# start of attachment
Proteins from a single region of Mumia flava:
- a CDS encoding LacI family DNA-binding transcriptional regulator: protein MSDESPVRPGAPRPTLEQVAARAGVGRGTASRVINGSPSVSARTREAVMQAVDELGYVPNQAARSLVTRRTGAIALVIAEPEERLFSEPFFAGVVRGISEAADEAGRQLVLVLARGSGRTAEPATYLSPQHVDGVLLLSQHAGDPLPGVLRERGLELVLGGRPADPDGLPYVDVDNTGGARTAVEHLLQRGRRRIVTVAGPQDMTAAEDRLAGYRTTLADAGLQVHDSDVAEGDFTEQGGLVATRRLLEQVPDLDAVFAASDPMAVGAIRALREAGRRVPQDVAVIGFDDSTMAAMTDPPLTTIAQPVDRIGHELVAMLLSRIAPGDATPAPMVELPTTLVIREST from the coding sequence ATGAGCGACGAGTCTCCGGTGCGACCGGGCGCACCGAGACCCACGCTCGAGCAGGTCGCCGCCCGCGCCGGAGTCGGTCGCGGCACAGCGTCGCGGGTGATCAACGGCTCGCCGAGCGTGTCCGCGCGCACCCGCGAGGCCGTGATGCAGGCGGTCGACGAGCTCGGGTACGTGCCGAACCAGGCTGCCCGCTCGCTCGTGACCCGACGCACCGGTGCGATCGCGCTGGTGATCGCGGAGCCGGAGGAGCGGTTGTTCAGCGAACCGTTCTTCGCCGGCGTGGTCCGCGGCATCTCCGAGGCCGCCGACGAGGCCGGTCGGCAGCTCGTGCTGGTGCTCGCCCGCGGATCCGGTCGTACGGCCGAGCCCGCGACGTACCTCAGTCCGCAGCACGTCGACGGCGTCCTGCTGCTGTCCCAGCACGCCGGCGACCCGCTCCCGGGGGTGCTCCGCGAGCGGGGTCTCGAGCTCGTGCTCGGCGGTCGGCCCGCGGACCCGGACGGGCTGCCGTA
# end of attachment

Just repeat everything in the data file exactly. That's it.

Proteins from a single region of Mumia flava:
- a CDS encoding LacI family DNA-binding transcriptional regulator: protein MSDESPVRPGAPRPTLEQVAARAGVGRGTASRVINGSPSVSARTREAVMQAVDELGYVPNQAARSLVTRRTGAIALVIAEPEERLFSEPFFAGVVRGISEAADEAGRQLVLVLARGSGRTAEPATYLSPQHVDGVLLLSQHAGDPLPGVLRERGLELVLGGRPADPDGLPYVDVDNTGGARTAVEHLLQRGRRRIVTVAGPQDMTAAEDRLAGYRTTLADAGLQVHDSDVAEGDFTEQGGLVATRRLLEQVPDLDAVFAASDPMAVGAIRALREAGRRVPQDVAVIGFDDSTMAAMTDPPLTTIAQPVDRIGHELVAMLLSRIAPGDATPAPMVELPTTLVIREST from the coding sequence ATGAGCGACGAGTCTCCGGTGCGACCGGGCGCACCGAGACCCACGCTCGAGCAGGTCGCCGCCCGCGCCGGAGTCGGTCGCGGCACAGCGTCGCGGGTGATCAACGGCTCGCCGAGCGTGTCCGCGCGCACCCGCGAGGCCGTGATGCAGGCGGTCGACGAGCTCGGGTACGTGCCGAACCAGGCTGCCCGCTCGCTCGTGACCCGACGCACCGGTGCGATCGCGCTGGTGATCGCGGAGCCGGAGGAGCGGTTGTTCAGCGAACCGTTCTTCGCCGGCGTGGTCCGCGGCATCTCCGAGGCCGCCGACGAGGCCGGTCGGCAGCTCGTGCTGGTGCTCGCCCGCGGATCCGGTCGTACGGCCGAGCCCGCGACGTACCTCAGTCCGCAGCACGTCGACGGCGTCCTGCTGCTGTCCCAGCACGCCGGCGACCCGCTCCCGGGGGTGCTCCGCGAGCGGGGTCTCGAGCTCGTGCTCGGCGGTCGGCCCGCGGACCCGGACGGGCTGCCGTA